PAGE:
UNHCR intern provides first hand account of his internship.


LONDON, July 5 (UNHCR) – Are people fully aware of a role’s requirements and challenges when applying for an internship? Given that advertisements often contain only a brief job specification, it would seem reasonable to suggest that many people apply without all the facts. This is why I have written this account, in the hope that it goes some way in providing future applicants and interested parties with a first hand description of the daily life of an External Relations intern here at UNHCR.

Firstly, and as I’m sure you can imagine, the prospect of working at UNHCR for six months was exciting. Opportunities to work for the UN are extremely limited in the UK and I jumped at the chance. The refugee agency stood out because of my interest in Middle East and African politics, and especially the human face of war. With wars in Ivory Coast and Libya raging during my spell here, it was an incredibly interesting period to work for the agency and one that would certainly test my prior knowledge.

I worked in the External Relations unit and this role interested me because I was looking for a career in communications and had some experience in the media before applying. Working in PR means that you have to consistently keep up with world events and what is being said about them, and I knew that the fluidity of world events and fast paced nature of the internship would be interesting and serve me well for the future.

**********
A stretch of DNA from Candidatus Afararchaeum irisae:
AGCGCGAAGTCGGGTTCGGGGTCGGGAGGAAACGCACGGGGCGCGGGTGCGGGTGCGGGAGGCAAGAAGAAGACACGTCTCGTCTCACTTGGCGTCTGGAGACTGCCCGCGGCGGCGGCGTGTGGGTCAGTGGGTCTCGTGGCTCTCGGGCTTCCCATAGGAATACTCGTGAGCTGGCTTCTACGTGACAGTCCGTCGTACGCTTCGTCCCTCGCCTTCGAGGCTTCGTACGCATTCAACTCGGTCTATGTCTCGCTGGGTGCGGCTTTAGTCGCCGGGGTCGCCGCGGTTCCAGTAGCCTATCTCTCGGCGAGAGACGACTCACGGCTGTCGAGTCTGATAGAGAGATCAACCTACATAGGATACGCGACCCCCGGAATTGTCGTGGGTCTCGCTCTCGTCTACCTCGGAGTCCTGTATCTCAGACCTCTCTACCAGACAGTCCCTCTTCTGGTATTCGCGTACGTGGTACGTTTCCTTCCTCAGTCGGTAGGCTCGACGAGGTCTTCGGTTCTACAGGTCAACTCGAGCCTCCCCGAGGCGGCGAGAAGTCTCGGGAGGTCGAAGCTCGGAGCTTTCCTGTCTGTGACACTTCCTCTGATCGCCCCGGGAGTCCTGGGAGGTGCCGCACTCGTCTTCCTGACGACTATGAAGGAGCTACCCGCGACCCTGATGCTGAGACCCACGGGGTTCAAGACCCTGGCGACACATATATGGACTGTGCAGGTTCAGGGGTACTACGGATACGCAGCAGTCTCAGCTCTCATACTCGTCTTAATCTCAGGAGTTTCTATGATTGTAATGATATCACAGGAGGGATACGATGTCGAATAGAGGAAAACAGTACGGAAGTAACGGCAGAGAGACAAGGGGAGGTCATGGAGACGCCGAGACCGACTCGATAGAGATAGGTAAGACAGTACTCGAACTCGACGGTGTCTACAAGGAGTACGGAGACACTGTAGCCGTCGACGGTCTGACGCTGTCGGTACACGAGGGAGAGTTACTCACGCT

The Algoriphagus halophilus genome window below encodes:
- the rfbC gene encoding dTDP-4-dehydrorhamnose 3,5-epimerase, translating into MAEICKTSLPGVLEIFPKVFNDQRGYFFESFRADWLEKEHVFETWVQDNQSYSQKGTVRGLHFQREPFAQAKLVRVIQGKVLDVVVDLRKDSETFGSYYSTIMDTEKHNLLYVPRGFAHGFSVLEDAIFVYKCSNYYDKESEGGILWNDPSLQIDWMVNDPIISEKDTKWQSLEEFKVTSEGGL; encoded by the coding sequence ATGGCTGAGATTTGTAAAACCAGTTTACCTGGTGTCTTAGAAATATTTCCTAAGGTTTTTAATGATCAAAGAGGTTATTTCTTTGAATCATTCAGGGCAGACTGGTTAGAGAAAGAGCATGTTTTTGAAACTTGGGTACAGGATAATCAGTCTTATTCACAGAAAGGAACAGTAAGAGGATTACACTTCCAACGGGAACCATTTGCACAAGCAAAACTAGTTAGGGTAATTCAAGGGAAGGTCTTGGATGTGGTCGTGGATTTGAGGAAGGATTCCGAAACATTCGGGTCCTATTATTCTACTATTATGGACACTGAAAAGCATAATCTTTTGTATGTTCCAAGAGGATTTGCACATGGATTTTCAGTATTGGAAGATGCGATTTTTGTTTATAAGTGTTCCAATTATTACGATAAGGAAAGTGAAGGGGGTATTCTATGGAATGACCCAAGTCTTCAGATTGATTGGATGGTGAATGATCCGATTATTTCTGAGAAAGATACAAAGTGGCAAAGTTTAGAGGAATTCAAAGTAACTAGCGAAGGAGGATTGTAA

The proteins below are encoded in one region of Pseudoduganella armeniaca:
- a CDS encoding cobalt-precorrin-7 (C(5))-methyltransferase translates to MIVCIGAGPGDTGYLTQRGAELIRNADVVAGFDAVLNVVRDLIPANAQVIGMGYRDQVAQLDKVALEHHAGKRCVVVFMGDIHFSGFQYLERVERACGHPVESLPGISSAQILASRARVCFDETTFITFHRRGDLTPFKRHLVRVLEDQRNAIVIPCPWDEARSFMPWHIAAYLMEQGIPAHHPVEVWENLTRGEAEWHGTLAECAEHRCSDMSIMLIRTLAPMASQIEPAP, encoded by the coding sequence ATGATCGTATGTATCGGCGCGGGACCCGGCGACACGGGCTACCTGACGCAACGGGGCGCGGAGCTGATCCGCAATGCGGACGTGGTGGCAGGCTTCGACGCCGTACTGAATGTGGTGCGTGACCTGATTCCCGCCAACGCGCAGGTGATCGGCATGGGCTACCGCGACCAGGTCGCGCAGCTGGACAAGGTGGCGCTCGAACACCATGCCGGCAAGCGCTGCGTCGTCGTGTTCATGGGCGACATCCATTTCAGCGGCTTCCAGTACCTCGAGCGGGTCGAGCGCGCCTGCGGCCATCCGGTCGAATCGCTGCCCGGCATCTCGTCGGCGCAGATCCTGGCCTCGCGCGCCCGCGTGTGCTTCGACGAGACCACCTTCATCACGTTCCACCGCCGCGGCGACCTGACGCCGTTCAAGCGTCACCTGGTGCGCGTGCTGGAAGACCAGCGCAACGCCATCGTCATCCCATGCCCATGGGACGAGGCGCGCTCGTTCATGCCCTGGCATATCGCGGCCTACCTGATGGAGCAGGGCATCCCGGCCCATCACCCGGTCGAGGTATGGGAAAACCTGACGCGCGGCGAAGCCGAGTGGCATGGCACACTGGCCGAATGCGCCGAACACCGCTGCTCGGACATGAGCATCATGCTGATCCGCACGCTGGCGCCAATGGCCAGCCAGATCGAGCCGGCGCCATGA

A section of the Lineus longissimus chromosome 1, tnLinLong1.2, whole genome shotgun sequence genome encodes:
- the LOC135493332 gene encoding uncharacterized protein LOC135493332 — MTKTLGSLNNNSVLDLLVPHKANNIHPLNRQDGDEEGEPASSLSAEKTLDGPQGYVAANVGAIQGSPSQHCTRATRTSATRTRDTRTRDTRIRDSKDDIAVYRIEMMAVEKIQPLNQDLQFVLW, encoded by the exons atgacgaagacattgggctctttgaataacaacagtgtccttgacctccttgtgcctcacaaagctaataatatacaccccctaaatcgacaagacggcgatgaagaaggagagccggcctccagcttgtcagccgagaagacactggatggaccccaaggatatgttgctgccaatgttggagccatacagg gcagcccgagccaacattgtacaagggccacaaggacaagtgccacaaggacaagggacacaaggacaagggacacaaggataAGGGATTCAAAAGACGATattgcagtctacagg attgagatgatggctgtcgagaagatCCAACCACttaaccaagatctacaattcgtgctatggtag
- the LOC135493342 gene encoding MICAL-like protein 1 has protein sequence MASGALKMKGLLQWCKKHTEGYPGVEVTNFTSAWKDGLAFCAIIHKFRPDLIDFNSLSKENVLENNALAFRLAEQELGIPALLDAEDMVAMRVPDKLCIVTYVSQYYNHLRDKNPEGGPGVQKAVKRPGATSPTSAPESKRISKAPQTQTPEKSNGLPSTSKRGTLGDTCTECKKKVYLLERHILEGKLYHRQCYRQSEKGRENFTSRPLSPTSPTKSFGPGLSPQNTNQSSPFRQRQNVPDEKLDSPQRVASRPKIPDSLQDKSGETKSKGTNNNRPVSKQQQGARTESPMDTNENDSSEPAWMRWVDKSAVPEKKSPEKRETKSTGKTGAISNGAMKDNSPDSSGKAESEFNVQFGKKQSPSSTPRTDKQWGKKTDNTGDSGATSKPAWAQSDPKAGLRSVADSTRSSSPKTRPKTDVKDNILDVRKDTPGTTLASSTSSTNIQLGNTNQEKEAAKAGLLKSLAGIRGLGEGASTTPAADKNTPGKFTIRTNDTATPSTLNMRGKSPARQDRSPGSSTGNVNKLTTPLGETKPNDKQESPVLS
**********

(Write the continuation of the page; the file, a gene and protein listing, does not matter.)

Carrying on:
The role was certainly varied. Broadly speaking, the work is split into two areas – media and parliament. With the former, we are often dealing with issues that make the front pages and my first task of the day would involve monitoring the national press for stories relevant to our work. These stories are compiled into a report which is sent within this office and to interested External Relations associates abroad. To some this can seem monotonous, but it was always nice to start the day by sitting back with a paper in one hand and coffee in the other. Media monitoring is also a key part of the PR industry and it was nice to know that I was gaining experience in this area.

With the crises in Libya and Ivory Coast consistently evolving and gaining rapid media attention, journalists would often ring me in search of interviews and information. I would duly oblige by researching information such as statistics on the numbers fleeing. When interviews were requested, I would forward them onto either our spokesman in London or to the relevant spokesperson around the world. I also had the opportunity to attend interviews and it is always nice to see a UNHCR spokesperson on screen or in print and know that I played a small part in arranging it. These journalists will often ask to be kept fully informed in the future and I would also update our media contact lists which are used to send out information to interested parties. I’m not going to lie and say that updating the latter is enthralling, but managing a rolodex is an important skill and it is nice to know that this is being honed.